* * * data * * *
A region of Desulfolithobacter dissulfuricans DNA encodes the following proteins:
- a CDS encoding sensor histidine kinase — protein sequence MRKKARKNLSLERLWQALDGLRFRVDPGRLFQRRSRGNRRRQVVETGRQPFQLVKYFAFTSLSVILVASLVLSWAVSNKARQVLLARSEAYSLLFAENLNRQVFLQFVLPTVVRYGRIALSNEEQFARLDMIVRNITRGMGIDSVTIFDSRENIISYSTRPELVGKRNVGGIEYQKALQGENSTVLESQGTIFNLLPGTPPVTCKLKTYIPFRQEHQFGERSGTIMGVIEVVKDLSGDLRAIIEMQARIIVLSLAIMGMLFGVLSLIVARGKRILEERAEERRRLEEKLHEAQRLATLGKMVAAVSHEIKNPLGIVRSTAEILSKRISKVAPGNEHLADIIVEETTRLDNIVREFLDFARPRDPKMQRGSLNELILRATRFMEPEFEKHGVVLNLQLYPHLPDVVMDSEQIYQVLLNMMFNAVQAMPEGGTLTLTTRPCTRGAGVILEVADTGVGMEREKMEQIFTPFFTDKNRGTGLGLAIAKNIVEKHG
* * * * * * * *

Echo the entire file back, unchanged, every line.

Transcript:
A region of Desulfolithobacter dissulfuricans DNA encodes the following proteins:
- a CDS encoding sensor histidine kinase — protein sequence MRKKARKNLSLERLWQALDGLRFRVDPGRLFQRRSRGNRRRQVVETGRQPFQLVKYFAFTSLSVILVASLVLSWAVSNKARQVLLARSEAYSLLFAENLNRQVFLQFVLPTVVRYGRIALSNEEQFARLDMIVRNITRGMGIDSVTIFDSRENIISYSTRPELVGKRNVGGIEYQKALQGENSTVLESQGTIFNLLPGTPPVTCKLKTYIPFRQEHQFGERSGTIMGVIEVVKDLSGDLRAIIEMQARIIVLSLAIMGMLFGVLSLIVARGKRILEERAEERRRLEEKLHEAQRLATLGKMVAAVSHEIKNPLGIVRSTAEILSKRISKVAPGNEHLADIIVEETTRLDNIVREFLDFARPRDPKMQRGSLNELILRATRFMEPEFEKHGVVLNLQLYPHLPDVVMDSEQIYQVLLNMMFNAVQAMPEGGTLTLTTRPCTRGAGVILEVADTGVGMEREKMEQIFTPFFTDKNRGTGLGLAIAKNIVEKHG